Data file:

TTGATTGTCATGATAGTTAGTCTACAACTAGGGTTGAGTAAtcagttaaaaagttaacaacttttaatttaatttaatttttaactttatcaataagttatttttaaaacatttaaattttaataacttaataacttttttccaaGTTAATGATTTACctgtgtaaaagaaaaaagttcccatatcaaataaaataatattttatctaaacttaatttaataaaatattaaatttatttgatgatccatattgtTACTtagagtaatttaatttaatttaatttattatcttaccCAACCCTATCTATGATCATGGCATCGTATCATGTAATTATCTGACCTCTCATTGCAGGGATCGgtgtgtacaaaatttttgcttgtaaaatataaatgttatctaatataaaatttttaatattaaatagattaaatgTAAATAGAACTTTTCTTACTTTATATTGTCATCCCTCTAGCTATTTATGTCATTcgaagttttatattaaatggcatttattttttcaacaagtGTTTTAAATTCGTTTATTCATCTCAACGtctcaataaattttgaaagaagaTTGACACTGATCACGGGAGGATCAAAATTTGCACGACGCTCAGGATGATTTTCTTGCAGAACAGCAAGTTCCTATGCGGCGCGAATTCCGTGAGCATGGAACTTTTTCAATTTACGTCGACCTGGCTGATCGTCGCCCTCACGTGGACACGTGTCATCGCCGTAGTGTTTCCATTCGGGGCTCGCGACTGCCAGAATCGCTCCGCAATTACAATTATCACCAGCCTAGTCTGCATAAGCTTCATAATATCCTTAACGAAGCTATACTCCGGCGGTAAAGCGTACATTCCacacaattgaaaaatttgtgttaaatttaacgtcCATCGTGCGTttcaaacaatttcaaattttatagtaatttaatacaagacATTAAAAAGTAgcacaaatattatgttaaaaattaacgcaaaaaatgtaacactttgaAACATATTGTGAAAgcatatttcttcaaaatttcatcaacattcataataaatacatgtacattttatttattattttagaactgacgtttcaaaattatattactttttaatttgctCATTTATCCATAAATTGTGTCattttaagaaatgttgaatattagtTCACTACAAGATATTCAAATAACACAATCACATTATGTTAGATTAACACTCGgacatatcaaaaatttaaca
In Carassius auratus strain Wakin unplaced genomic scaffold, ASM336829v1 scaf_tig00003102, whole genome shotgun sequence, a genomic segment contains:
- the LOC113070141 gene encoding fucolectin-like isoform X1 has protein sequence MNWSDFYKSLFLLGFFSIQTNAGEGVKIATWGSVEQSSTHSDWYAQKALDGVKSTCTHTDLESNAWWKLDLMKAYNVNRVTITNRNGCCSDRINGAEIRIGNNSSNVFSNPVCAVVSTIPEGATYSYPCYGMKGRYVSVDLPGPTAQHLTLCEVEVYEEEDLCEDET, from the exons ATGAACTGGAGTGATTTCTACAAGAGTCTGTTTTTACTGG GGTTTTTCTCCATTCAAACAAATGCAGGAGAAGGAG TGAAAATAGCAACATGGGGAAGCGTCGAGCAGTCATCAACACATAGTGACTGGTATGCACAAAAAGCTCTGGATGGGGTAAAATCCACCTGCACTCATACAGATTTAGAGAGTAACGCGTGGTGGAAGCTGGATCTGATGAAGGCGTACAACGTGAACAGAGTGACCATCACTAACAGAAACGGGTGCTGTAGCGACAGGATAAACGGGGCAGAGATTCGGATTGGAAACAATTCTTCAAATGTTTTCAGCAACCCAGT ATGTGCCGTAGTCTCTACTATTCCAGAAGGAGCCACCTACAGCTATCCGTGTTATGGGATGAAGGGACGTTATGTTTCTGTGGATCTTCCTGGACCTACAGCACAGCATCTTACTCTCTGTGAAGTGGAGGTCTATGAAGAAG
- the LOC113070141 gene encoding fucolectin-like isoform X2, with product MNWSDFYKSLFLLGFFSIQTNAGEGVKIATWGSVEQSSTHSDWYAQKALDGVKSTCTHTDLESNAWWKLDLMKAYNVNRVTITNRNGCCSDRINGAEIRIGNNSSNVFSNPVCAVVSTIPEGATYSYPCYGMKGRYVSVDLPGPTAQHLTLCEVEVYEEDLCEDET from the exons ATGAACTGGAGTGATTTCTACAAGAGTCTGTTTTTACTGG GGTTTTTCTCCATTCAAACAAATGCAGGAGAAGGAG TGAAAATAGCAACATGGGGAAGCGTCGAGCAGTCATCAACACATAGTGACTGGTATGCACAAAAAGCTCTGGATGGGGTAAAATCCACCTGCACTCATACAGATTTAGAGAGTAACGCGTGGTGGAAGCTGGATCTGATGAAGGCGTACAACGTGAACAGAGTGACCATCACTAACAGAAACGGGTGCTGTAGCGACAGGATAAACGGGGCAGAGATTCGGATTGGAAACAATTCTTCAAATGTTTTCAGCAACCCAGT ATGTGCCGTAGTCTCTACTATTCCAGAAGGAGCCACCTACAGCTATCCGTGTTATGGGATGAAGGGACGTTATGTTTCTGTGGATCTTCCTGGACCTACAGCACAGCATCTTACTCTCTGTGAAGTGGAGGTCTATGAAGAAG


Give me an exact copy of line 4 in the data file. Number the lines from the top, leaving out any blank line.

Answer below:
- the LOC113070141 gene encoding fucolectin-like isoform X2, with product MNWSDFYKSLFLLGFFSIQTNAGEGVKIATWGSVEQSSTHSDWYAQKALDGVKSTCTHTDLESNAWWKLDLMKAYNVNRVTITNRNGCCSDRINGAEIRIGNNSSNVFSNPVCAVVSTIPEGATYSYPCYGMKGRYVSVDLPGPTAQHLTLCEVEVYEEDLCEDET from the exons ATGAACTGGAGTGATTTCTACAAGAGTCTGTTTTTACTGG GGTTTTTCTCCATTCAAACAAATGCAGGAGAAGGAG TGAAAATAGCAACATGGGGAAGCGTCGAGCAGTCATCAACACATAGTGACTGGTATGCACAAAAAGCTCTGGATGGGGTAAAATCCACCTGCACTCATACAGATTTAGAGAGTAACGCGTGGTGGAAGCTGGATCTGATGAAGGCGTACAACGTGAACAGAGTGACCATCACTAACAGAAACGGGTGCTGTAGCGACAGGATAAACGGGGCAGAGATTCGGATTGGAAACAATTCTTCAAATGTTTTCAGCAACCCAGT ATGTGCCGTAGTCTCTACTATTCCAGAAGGAGCCACCTACAGCTATCCGTGTTATGGGATGAAGGGACGTTATGTTTCTGTGGATCTTCCTGGACCTACAGCACAGCATCTTACTCTCTGTGAAGTGGAGGTCTATGAAGAAG